Patients have been left waiting up to 65 hours for an ambulance in England – while one patient waited in the back of an ambulance for 40 hours outside A&E.
Data collected by Labour from Freedom of Information requests show long waits for ambulances and people waiting hours outside hospitals waiting to be admitted to A&E this winter.
Half of NHS ambulance trusts in England responded to the request, and worst waiting times included:
• A patient in the North West who waited 65 hours, 38 minutes and 13 seconds in December for a response to a category 3 call – urgent but not immediately life-threatening and should be reached within two hours in 90% of cases
• Waits after category 2 calls – which can include heart attack and stroke victims – in the West Midlands and Yorkshire included patients left waiting for more than 21 hours instead of the 18-minute target
• A category 2 in the East Midlands was more than 26 hours in December – the longest wait for such serious symptoms
• One patient who waited 40 hours in the back of an ambulance outside a hospital in the South West due to staff and bed shortages
• A patient in the East of England with an almost 36-hour wait
• Another in the West Midlands who had to wait for 32 hours in the back of an ambulance
Shadow health secretary Wes Streeting said: "Patients can no longer trust that an ambulance will reach them in an emergency.
"Stroke and heart attack victims are left waiting for hours, when every second counts."
NHS Providers, which represents NHS trusts, said the figures show last winter was "one of the toughest on record for the NHS" and the government’s long-term workforce plan "cannot come a minute too soon".
On average, people waiting for a category 2 response in December waited one hour, 32 minutes and 54 seconds, the NHS England data showed.
Meanwhile, 36,000 category 2 patients waited for ambulances for more than three and a half hours in December.
January saw a big improvement, with the average response time reducing to 39 minutes and 33 seconds – but that was still much higher than the 18-minute target.
But from 1 December to 28 February, 129,023 people waited more than an hour in ambulances outside hospitals.
Mr Streeting added: "This is the terrifying reality after 13 years of Conservative understaffing of our NHS.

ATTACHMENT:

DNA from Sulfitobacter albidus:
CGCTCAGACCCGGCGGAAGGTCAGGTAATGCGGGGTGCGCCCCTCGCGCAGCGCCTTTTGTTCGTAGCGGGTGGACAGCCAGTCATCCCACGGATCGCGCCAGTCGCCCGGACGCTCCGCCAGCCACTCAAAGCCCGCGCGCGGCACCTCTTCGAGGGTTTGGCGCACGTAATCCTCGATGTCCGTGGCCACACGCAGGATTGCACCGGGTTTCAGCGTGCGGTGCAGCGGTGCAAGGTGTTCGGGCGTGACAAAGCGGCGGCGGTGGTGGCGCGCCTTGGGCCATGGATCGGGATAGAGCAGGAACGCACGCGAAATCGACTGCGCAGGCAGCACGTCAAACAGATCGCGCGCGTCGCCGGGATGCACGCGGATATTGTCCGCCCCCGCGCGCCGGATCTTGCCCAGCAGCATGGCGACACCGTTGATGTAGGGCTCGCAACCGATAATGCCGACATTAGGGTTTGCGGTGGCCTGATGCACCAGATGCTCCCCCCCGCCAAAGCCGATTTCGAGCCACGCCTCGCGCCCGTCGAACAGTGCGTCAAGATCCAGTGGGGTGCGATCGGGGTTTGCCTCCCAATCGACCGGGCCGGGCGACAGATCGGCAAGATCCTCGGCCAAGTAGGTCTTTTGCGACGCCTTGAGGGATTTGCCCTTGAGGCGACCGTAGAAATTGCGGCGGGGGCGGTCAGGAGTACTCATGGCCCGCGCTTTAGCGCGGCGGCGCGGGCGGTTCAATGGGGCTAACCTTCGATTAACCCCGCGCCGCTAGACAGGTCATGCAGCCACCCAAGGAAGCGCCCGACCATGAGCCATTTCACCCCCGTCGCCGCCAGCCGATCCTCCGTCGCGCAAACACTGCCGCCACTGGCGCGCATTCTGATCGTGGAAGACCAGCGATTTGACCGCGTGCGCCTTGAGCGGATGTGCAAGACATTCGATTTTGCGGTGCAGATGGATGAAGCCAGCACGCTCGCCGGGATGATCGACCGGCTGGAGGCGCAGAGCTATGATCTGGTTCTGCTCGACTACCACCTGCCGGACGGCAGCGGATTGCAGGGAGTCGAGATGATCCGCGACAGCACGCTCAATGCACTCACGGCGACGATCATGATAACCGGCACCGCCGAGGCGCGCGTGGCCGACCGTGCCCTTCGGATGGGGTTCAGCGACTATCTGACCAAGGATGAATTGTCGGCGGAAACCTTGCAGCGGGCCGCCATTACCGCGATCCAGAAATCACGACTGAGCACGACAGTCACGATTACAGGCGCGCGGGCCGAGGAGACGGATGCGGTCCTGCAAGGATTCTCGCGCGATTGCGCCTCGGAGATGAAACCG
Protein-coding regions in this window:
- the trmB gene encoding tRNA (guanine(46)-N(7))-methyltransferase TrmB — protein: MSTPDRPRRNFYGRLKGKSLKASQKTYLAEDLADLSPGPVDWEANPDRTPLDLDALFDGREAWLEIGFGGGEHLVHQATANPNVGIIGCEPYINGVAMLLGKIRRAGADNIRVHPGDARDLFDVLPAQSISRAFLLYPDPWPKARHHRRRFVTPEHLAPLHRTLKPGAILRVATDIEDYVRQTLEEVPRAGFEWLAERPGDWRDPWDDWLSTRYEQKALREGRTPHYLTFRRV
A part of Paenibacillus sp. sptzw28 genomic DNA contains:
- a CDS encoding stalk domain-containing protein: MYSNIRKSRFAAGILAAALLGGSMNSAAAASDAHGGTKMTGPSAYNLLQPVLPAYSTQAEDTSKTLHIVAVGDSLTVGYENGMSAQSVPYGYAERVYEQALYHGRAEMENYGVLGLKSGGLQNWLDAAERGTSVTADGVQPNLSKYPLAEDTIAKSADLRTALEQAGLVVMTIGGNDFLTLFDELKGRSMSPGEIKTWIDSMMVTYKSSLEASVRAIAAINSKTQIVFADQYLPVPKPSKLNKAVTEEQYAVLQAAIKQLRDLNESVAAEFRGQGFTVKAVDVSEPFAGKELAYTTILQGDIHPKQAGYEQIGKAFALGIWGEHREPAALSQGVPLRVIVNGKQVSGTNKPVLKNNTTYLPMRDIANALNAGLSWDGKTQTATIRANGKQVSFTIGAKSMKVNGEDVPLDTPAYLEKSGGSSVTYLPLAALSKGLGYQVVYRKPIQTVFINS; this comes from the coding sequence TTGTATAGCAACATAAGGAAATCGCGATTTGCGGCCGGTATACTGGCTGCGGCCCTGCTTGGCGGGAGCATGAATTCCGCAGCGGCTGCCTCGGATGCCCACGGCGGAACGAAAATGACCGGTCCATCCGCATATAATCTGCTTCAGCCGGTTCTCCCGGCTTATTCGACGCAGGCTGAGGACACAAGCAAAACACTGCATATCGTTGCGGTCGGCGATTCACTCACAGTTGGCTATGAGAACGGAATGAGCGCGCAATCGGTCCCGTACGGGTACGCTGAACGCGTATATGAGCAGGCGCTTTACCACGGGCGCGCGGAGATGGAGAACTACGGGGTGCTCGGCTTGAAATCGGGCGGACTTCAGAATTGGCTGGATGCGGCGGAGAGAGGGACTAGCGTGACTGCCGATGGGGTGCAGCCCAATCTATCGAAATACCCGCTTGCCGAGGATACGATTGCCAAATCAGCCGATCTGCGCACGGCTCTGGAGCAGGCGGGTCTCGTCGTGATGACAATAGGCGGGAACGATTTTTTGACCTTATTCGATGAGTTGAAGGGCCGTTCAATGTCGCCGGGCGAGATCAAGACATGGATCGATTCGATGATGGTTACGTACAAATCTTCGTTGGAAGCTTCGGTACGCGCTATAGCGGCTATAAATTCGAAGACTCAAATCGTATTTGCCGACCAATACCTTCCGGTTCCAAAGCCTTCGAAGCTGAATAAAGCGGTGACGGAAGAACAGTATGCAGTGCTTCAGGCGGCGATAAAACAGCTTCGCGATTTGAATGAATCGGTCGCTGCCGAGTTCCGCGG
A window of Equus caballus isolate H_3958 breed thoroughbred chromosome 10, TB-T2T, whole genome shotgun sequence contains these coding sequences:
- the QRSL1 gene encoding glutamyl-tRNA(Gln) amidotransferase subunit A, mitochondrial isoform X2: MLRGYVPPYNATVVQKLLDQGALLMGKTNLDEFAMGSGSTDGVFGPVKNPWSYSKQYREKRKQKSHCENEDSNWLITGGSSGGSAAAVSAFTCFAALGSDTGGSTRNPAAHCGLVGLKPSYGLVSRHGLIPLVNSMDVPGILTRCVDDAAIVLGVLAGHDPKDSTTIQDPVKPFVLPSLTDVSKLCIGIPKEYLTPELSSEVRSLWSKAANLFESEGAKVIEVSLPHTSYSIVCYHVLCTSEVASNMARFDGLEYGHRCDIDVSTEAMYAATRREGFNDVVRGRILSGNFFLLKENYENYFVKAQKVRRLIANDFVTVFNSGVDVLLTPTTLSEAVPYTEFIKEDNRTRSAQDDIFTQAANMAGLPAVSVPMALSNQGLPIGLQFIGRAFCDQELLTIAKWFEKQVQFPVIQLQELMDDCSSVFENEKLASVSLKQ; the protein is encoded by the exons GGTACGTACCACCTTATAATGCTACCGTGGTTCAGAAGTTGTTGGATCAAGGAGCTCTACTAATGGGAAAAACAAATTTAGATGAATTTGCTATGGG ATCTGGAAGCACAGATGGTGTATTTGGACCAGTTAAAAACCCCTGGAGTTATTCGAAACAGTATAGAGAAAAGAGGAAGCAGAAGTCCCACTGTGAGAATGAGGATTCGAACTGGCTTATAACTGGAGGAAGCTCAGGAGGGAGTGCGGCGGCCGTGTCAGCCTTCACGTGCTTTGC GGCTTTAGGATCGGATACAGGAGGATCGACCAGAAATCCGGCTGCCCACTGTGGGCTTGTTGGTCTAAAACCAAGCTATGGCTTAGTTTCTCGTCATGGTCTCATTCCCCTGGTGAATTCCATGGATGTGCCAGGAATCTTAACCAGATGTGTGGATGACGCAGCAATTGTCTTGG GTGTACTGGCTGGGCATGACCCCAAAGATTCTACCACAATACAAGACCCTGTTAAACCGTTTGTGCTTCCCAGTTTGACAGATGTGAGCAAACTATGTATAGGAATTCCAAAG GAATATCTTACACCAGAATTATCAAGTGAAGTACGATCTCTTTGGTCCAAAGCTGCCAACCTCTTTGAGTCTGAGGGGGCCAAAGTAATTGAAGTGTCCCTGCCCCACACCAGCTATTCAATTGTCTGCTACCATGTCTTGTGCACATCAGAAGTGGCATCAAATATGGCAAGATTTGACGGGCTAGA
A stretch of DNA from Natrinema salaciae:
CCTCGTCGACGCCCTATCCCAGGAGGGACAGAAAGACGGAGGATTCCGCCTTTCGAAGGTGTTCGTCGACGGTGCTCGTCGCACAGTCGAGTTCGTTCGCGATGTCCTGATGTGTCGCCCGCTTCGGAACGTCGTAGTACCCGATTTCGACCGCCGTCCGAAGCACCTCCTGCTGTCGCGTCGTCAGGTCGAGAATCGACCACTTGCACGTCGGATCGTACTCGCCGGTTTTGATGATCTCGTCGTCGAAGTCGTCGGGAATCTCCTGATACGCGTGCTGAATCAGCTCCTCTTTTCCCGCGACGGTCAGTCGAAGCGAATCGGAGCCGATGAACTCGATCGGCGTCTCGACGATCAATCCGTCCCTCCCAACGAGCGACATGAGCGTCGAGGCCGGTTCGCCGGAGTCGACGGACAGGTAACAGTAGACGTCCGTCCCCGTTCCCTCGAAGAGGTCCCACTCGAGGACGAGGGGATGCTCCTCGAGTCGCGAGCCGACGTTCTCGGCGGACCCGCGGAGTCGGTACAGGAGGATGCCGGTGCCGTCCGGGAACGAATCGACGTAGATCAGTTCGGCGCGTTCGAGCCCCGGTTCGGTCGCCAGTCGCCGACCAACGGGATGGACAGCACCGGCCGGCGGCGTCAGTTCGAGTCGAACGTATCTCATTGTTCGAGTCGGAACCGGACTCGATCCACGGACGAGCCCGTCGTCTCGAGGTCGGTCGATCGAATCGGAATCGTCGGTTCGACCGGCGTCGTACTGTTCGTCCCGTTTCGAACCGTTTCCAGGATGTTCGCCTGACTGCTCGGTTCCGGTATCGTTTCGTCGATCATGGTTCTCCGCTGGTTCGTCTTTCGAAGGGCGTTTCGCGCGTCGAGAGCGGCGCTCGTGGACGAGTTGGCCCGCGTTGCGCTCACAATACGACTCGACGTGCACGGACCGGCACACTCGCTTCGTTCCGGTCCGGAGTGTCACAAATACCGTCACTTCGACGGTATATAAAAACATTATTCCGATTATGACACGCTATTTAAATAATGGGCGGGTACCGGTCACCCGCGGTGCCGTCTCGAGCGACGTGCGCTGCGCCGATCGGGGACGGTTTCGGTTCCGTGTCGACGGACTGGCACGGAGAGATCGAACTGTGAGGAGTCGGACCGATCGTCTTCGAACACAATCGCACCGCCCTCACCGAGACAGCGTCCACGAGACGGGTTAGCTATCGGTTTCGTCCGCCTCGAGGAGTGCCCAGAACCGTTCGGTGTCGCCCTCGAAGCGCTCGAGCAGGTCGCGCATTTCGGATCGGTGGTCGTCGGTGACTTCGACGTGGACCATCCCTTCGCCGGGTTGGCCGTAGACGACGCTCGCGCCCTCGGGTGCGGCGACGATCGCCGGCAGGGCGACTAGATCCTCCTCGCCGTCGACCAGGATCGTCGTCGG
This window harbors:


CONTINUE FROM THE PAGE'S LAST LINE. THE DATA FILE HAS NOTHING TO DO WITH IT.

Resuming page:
"Patients should be able to phone 999, safe in the knowledge that they will get an answer and an ambulance when they need it. The longer we keep the Conservatives in office, the longer patients will wait.
"Labour will launch the biggest expansion of the NHS workforce in history, training the staff needed to reach patients on time, paid for by abolishing the non-dom tax status. We will ensure the NHS is there for us when we need it once again."
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NHS Providers chief executive Sir Julian Hartley said: "Trust leaders will be very concerned by these wait times as ensuring timely, high-quality care for patients is their top priority.
"The causes of long ambulance waits are complex. High demand – always at its worst in winter – along with overstretched capacity and vast workforce shortages all contribute."
A Conservative Party spokesman accused Labour of "throwing stones in glass houses" and said the party should "start fixing the mess they have made in Wales".
A Department of Health and Social Care spokeswoman said: "No one should have to wait longer than necessary to access urgent and emergency care and we are working hard to improve ambulance waiting times, which have substantially reduced from the peak of winter pressures in December 2022.
"Our Urgent and Emergency Care Recovery Plan will allow people to be seen quicker by scaling up community teams, expanding virtual wards, and getting 800 new ambulances on the road.
"This is on top of £750m we have provided this winter to speed up hospital discharge and free up beds."
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